"Mining has traditionally been a male-dominated industry but from day one I felt welcomed and included.
"The training was intensive, and the focus on safety was always prioritised," Rogers said.
She has been thriving on the opportunity to build her skills across various roles. "You start off as a nipper, an offsider to the jumbo operator, making sure that their role is a lot more streamlined.
"Now, I am doing charging, setting explosives to dislodge ore underground, and I feel like I am making a solid contribution."
The former elite cyclist and small business owner had no previous experience before joining the mining school and has become a role model for women in the industry.
"I joined the mining school because I was looking for a new challenge. I want my two girls and other women looking for a career change to know they can do anything if they set their minds to it.
"My girls think it is really cool to have a mum working underground, and BHP has been extremely supportive of my work-life balance," she said.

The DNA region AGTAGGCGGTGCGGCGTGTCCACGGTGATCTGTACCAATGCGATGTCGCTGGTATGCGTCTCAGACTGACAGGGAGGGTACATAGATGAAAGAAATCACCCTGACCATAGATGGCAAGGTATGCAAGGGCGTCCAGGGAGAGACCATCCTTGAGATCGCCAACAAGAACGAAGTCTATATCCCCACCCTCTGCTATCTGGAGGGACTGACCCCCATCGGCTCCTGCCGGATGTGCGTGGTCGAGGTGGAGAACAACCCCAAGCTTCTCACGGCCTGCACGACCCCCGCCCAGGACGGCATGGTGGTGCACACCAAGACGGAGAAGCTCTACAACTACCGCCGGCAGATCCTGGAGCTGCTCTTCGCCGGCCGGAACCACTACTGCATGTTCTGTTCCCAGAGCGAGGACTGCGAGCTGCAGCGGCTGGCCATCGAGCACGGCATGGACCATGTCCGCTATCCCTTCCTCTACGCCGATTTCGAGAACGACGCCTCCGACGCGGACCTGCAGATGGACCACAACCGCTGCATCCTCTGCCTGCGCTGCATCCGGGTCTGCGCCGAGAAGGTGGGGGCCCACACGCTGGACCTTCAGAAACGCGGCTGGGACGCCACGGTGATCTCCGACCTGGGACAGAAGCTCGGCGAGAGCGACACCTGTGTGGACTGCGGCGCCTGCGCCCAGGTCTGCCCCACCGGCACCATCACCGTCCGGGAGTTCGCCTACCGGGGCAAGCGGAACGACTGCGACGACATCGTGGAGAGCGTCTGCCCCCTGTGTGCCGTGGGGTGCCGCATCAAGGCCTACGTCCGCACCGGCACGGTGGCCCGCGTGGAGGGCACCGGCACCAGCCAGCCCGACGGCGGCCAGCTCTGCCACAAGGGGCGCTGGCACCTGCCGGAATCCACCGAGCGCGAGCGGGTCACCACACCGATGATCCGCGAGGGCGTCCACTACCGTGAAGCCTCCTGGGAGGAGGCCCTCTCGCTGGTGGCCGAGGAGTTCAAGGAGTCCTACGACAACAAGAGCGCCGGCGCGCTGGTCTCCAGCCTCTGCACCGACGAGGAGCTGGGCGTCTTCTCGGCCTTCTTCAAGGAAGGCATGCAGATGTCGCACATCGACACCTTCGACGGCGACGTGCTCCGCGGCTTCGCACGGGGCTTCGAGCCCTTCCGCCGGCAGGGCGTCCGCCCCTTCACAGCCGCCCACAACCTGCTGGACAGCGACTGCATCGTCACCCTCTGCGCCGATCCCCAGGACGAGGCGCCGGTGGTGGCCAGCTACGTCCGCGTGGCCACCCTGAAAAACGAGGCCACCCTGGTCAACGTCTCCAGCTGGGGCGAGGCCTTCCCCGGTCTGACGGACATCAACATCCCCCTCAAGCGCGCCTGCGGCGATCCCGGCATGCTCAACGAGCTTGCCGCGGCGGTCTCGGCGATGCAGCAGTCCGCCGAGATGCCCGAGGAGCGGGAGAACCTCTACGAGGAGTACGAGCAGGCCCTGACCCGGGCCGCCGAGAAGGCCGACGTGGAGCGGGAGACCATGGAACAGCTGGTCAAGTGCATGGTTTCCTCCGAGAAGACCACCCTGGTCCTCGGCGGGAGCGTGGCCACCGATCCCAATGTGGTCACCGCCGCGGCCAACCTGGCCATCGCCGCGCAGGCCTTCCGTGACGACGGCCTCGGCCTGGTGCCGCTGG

Olympic Dam shift supervisor, Ben Denholm said: "Bianca has the mind-set to go all the way in the mining industry. She is a great asset to the crew."
The Underground Mining School of Excellence at Olympic Dam is an innovative training programme creating new job opportunities for people without experience in mining.
Through a tailored five-week programme of theory and practical training, new starters are given the skills, language, and confidence needed to make a safe and productive start to a mining career.
Over the past 18 months, 200 people from baristas to school teachers to barbers have been through the school, with positive results.
BHP has an aspirational goal to achieve gender balance by 2025. Since 2016, female representation has increased by almost nine per cent.
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